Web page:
The submissions to the Explorer Challenge displayed an amazing range of analytical and geological approaches. From cutting edge machine learning to advanced physical modelling, the submissions represented thousands of hours of work developing and applying robust techniques applicable to the problem of target generation. Bringing data scientists and geologists together for this challenge has resulted in novel ways to apply modern data science techniques, such as machine learning, to geological problems in a meaningful and explainable way.

OZ Minerals Chief Executive Officer, Andrew Cole, said that despite exploring extensively around Prominent Hill over the past decade, they still hadn’t hit a deposit.

We needed to find fresh insights and ways of working smarter with our data. The innovators who participated in the Explorer Challenge have provided approaches to mineral exploration that we never would have imagined internally, including ways to fuse datasets together, combining multiple layers of information, and making predictions based on the extensive datasets," he said.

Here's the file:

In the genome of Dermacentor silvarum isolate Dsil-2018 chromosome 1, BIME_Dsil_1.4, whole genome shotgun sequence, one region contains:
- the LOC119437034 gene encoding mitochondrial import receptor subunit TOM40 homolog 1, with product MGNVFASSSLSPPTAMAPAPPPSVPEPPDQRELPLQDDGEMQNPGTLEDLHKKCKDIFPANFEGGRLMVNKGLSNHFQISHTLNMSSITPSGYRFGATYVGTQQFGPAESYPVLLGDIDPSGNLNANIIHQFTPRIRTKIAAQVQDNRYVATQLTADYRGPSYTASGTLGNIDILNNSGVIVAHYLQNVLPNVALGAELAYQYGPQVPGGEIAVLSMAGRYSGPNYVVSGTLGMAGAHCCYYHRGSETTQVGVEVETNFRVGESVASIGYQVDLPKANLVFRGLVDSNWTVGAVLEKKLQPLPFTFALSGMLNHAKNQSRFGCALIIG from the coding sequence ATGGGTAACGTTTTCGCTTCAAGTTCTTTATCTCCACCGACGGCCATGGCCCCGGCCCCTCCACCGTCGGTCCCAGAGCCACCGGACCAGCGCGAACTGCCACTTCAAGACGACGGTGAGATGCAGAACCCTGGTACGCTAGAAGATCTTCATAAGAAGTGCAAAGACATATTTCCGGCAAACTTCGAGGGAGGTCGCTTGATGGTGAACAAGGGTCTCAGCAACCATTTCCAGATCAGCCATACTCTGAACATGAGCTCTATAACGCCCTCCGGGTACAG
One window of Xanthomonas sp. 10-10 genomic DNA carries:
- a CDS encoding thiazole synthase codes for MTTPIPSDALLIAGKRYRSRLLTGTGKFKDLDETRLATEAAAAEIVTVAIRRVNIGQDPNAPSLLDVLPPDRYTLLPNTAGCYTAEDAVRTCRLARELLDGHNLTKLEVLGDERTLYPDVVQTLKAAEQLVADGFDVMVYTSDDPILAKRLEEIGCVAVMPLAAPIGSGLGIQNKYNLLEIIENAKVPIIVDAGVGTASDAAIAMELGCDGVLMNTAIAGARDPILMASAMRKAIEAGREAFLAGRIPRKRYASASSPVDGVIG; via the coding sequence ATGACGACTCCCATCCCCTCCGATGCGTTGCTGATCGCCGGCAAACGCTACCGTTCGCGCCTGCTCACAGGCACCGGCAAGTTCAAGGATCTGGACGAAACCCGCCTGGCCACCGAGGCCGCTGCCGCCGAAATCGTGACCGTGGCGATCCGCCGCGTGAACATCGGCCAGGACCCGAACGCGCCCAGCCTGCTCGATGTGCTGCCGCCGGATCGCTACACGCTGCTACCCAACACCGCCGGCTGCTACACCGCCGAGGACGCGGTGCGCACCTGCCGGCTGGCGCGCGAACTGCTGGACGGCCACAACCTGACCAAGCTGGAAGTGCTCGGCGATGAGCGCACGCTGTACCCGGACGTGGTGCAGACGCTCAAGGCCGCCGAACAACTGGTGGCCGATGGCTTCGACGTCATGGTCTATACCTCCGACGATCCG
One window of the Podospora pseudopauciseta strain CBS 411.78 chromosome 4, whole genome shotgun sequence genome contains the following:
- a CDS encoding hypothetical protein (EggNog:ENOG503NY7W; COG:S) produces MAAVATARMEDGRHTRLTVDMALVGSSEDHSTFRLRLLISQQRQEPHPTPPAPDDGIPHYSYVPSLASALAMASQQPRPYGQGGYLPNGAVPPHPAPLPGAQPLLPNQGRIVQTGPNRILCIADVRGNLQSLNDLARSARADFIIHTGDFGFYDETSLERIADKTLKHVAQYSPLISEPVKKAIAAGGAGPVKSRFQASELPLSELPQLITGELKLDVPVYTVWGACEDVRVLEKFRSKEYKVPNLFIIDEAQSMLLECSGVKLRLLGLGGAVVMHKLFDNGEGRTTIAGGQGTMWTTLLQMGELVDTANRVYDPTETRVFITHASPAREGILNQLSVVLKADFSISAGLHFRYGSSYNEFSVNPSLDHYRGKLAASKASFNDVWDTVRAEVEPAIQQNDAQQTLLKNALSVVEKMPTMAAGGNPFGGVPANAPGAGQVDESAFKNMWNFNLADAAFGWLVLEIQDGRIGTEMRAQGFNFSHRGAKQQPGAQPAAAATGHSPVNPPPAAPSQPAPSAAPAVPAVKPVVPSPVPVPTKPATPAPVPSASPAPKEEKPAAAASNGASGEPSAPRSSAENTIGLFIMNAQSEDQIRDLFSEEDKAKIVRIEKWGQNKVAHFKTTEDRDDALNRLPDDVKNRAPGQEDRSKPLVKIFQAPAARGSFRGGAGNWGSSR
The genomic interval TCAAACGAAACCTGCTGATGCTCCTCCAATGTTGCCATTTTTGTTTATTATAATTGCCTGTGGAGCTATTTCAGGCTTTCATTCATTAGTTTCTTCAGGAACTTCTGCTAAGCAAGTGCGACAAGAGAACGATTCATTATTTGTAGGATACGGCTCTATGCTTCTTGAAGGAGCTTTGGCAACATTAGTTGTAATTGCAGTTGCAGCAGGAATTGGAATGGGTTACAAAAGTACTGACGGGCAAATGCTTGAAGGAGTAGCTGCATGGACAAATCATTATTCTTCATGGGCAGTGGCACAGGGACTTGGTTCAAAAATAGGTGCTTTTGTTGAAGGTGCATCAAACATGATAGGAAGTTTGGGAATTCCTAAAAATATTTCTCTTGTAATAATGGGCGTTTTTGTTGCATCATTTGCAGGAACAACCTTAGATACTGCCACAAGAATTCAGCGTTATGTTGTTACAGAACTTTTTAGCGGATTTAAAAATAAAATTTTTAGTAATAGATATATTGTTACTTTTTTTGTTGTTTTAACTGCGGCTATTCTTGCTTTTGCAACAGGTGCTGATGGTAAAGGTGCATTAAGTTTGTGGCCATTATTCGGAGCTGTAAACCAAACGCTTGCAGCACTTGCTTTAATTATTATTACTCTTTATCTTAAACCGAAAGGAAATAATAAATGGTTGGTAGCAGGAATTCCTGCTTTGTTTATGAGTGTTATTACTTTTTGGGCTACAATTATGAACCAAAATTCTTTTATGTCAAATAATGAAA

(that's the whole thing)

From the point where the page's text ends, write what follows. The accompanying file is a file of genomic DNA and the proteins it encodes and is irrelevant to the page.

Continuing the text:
Reviewing the diverse range of solutions that have come back from this process has been truly remarkable."

Unearthed Industry Lead – Crowdsourcing, Holly Bridgwater previously worked for a decade as a geologist in resource exploration and definition. She believes that crowdsourcing will transform the lengthy and intensive exploration process.

We are extremely excited by the incredible range of solutions submitted by these pioneers that can generate high quality exploration targets in an efficient way” said Bridgwater.